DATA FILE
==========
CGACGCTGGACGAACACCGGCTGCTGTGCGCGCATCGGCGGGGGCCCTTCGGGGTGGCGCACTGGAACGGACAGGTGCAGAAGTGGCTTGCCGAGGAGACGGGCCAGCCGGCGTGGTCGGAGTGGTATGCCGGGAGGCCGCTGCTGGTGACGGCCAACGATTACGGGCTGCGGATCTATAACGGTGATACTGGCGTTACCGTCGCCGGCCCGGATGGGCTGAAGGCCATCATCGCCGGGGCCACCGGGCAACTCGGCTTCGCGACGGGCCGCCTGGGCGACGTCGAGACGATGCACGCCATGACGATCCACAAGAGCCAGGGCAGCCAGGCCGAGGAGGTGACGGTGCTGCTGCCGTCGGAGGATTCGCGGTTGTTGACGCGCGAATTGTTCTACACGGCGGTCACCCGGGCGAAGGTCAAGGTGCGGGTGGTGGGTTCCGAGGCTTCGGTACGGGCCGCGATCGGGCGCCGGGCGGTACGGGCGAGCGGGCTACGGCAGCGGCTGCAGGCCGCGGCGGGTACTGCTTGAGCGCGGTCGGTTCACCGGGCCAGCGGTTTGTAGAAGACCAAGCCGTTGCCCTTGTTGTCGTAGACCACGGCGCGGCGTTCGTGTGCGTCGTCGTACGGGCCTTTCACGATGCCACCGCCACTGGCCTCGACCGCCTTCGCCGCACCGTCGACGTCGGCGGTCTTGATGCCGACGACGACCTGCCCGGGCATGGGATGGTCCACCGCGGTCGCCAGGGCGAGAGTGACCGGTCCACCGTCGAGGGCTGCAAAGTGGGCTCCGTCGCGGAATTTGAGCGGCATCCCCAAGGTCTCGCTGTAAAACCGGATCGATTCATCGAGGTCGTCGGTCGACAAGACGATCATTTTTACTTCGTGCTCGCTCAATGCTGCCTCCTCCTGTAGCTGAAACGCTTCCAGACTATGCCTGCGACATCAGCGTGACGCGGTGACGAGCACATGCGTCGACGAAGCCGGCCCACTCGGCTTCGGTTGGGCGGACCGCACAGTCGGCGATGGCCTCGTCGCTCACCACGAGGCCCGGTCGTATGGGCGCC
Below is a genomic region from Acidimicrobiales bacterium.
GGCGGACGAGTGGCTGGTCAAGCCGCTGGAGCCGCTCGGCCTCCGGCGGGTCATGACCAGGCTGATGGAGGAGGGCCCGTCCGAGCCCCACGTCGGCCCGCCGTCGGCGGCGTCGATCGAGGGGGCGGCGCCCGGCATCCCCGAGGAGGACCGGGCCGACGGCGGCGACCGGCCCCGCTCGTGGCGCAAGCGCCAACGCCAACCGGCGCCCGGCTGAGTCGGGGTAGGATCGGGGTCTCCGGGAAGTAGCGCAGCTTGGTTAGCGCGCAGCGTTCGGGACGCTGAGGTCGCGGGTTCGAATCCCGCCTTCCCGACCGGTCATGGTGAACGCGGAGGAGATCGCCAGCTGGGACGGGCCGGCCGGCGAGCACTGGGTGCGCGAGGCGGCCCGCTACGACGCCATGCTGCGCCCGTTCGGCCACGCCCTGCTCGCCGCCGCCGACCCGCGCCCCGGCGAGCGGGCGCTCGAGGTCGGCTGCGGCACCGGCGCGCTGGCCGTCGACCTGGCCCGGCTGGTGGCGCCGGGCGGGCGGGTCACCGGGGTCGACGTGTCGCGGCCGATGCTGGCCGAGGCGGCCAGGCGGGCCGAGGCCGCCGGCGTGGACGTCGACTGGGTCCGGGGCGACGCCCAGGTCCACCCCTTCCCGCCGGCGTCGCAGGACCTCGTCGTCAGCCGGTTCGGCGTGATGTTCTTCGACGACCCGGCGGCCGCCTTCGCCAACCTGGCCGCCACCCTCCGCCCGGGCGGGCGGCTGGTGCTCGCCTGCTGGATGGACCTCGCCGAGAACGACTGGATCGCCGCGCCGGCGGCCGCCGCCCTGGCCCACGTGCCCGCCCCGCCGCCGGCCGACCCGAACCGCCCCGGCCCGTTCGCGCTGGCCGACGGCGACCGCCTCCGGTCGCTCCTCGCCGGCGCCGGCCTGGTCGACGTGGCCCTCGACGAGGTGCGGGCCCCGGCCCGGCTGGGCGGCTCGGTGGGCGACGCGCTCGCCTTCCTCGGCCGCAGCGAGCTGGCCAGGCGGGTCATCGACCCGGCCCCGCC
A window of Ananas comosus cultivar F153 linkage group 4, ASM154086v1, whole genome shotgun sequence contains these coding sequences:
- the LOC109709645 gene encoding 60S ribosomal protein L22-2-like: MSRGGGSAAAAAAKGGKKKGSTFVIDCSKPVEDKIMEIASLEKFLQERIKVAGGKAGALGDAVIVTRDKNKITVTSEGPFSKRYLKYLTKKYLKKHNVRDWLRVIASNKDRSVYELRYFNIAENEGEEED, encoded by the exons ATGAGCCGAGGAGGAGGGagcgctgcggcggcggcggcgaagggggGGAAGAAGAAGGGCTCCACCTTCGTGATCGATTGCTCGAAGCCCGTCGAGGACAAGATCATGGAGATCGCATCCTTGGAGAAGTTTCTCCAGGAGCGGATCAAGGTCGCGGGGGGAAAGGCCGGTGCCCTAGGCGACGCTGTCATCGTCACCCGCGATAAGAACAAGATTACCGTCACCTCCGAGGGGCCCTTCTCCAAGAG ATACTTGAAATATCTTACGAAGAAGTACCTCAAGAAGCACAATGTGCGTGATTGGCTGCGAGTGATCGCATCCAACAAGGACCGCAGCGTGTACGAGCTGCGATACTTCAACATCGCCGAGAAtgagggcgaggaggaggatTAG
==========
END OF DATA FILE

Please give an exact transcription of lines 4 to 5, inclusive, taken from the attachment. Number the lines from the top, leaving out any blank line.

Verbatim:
A window of Ananas comosus cultivar F153 linkage group 4, ASM154086v1, whole genome shotgun sequence contains these coding sequences:
- the LOC109709645 gene encoding 60S ribosomal protein L22-2-like: MSRGGGSAAAAAAKGGKKKGSTFVIDCSKPVEDKIMEIASLEKFLQERIKVAGGKAGALGDAVIVTRDKNKITVTSEGPFSKRYLKYLTKKYLKKHNVRDWLRVIASNKDRSVYELRYFNIAENEGEEED, encoded by the exons ATGAGCCGAGGAGGAGGGagcgctgcggcggcggcggcgaagggggGGAAGAAGAAGGGCTCCACCTTCGTGATCGATTGCTCGAAGCCCGTCGAGGACAAGATCATGGAGATCGCATCCTTGGAGAAGTTTCTCCAGGAGCGGATCAAGGTCGCGGGGGGAAAGGCCGGTGCCCTAGGCGACGCTGTCATCGTCACCCGCGATAAGAACAAGATTACCGTCACCTCCGAGGGGCCCTTCTCCAAGAG ATACTTGAAATATCTTACGAAGAAGTACCTCAAGAAGCACAATGTGCGTGATTGGCTGCGAGTGATCGCATCCAACAAGGACCGCAGCGTGTACGAGCTGCGATACTTCAACATCGCCGAGAAtgagggcgaggaggaggatTAG